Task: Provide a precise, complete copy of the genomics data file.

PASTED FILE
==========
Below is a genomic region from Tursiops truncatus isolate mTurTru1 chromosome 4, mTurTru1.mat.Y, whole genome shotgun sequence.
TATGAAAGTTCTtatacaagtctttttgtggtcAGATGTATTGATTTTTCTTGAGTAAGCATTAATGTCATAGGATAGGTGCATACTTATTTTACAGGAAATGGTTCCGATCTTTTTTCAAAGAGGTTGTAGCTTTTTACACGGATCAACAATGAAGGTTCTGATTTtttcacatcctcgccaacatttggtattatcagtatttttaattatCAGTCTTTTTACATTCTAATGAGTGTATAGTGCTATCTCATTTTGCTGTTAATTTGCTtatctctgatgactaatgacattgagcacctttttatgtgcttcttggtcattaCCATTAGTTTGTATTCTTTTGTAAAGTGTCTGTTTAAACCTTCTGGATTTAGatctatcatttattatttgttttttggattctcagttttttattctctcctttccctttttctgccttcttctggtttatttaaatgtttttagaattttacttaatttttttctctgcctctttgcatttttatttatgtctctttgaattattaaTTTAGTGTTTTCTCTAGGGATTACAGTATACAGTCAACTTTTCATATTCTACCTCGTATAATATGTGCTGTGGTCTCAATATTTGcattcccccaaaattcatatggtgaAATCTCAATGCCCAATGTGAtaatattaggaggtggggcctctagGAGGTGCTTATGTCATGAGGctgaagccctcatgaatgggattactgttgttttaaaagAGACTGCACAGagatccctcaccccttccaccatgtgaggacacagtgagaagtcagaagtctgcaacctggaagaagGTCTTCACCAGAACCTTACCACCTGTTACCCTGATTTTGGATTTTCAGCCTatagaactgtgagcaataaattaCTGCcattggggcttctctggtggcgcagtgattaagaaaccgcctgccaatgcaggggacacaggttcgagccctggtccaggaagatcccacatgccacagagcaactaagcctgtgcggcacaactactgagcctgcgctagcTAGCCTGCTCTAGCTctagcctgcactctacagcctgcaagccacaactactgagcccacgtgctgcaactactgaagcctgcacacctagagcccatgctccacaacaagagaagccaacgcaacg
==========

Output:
Below is a genomic region from Tursiops truncatus isolate mTurTru1 chromosome 4, mTurTru1.mat.Y, whole genome shotgun sequence.
TATGAAAGTTCTtatacaagtctttttgtggtcAGATGTATTGATTTTTCTTGAGTAAGCATTAATGTCATAGGATAGGTGCATACTTATTTTACAGGAAATGGTTCCGATCTTTTTTCAAAGAGGTTGTAGCTTTTTACACGGATCAACAATGAAGGTTCTGATTTtttcacatcctcgccaacatttggtattatcagtatttttaattatCAGTCTTTTTACATTCTAATGAGTGTATAGTGCTATCTCATTTTGCTGTTAATTTGCTtatctctgatgactaatgacattgagcacctttttatgtgcttcttggtcattaCCATTAGTTTGTATTCTTTTGTAAAGTGTCTGTTTAAACCTTCTGGATTTAGatctatcatttattatttgttttttggattctcagttttttattctctcctttccctttttctgccttcttctggtttatttaaatgtttttagaattttacttaatttttttctctgcctctttgcatttttatttatgtctctttgaattattaaTTTAGTGTTTTCTCTAGGGATTACAGTATACAGTCAACTTTTCATATTCTACCTCGTATAATATGTGCTGTGGTCTCAATATTTGcattcccccaaaattcatatggtgaAATCTCAATGCCCAATGTGAtaatattaggaggtggggcctctagGAGGTGCTTATGTCATGAGGctgaagccctcatgaatgggattactgttgttttaaaagAGACTGCACAGagatccctcaccccttccaccatgtgaggacacagtgagaagtcagaagtctgcaacctggaagaagGTCTTCACCAGAACCTTACCACCTGTTACCCTGATTTTGGATTTTCAGCCTatagaactgtgagcaataaattaCTGCcattggggcttctctggtggcgcagtgattaagaaaccgcctgccaatgcaggggacacaggttcgagccctggtccaggaagatcccacatgccacagagcaactaagcctgtgcggcacaactactgagcctgcgctagcTAGCCTGCTCTAGCTctagcctgcactctacagcctgcaagccacaactactgagcccacgtgctgcaactactgaagcctgcacacctagagcccatgctccacaacaagagaagccaacgcaacg